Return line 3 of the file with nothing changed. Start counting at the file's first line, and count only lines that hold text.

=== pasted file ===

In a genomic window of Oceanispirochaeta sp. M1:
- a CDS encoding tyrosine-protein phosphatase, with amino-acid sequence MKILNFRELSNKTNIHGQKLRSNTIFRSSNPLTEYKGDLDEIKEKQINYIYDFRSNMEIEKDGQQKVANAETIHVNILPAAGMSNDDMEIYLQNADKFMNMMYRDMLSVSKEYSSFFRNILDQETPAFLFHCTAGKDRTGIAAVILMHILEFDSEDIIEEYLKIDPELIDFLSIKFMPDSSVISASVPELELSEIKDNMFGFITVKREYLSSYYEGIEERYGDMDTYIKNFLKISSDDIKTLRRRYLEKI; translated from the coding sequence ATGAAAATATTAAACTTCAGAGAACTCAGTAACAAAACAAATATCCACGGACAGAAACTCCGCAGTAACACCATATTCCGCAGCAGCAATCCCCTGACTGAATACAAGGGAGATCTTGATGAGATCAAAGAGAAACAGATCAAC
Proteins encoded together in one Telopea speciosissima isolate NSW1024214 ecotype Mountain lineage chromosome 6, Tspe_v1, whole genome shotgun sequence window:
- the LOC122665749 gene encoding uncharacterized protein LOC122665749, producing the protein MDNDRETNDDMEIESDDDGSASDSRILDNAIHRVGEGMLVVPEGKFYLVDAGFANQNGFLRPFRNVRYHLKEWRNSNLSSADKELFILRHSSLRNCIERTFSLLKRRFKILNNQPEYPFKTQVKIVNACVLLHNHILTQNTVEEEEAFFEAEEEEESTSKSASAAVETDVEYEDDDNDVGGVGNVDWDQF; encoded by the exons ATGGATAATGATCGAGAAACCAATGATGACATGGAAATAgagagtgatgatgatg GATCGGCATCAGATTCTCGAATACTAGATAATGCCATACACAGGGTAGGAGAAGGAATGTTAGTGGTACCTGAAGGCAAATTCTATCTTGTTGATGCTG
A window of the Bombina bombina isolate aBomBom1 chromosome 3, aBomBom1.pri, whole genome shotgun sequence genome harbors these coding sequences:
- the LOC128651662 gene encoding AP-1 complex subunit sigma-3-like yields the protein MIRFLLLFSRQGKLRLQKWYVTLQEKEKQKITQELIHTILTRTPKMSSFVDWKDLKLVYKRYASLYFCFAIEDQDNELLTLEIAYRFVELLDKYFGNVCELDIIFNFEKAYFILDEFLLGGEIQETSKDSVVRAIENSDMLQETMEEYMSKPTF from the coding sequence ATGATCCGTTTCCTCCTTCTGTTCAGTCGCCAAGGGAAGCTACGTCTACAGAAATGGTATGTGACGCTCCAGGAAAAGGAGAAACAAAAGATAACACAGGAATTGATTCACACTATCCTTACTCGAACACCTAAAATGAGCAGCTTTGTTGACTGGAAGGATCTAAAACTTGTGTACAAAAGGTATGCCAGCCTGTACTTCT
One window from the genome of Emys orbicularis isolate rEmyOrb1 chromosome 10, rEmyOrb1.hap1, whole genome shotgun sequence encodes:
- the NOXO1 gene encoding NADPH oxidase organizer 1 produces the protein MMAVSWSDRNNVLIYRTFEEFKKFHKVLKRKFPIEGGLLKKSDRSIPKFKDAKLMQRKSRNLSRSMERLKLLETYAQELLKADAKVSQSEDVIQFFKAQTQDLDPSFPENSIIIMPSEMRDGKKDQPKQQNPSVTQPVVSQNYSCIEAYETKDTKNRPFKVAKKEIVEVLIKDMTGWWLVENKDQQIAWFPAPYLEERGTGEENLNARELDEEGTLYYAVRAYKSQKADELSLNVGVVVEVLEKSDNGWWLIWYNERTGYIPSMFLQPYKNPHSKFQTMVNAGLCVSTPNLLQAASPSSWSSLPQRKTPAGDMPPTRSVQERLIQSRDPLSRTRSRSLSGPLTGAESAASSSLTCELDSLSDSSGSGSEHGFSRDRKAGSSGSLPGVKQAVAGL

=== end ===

Proteins encoded together in one Telopea speciosissima isolate NSW1024214 ecotype Mountain lineage chromosome 6, Tspe_v1, whole genome shotgun sequence window: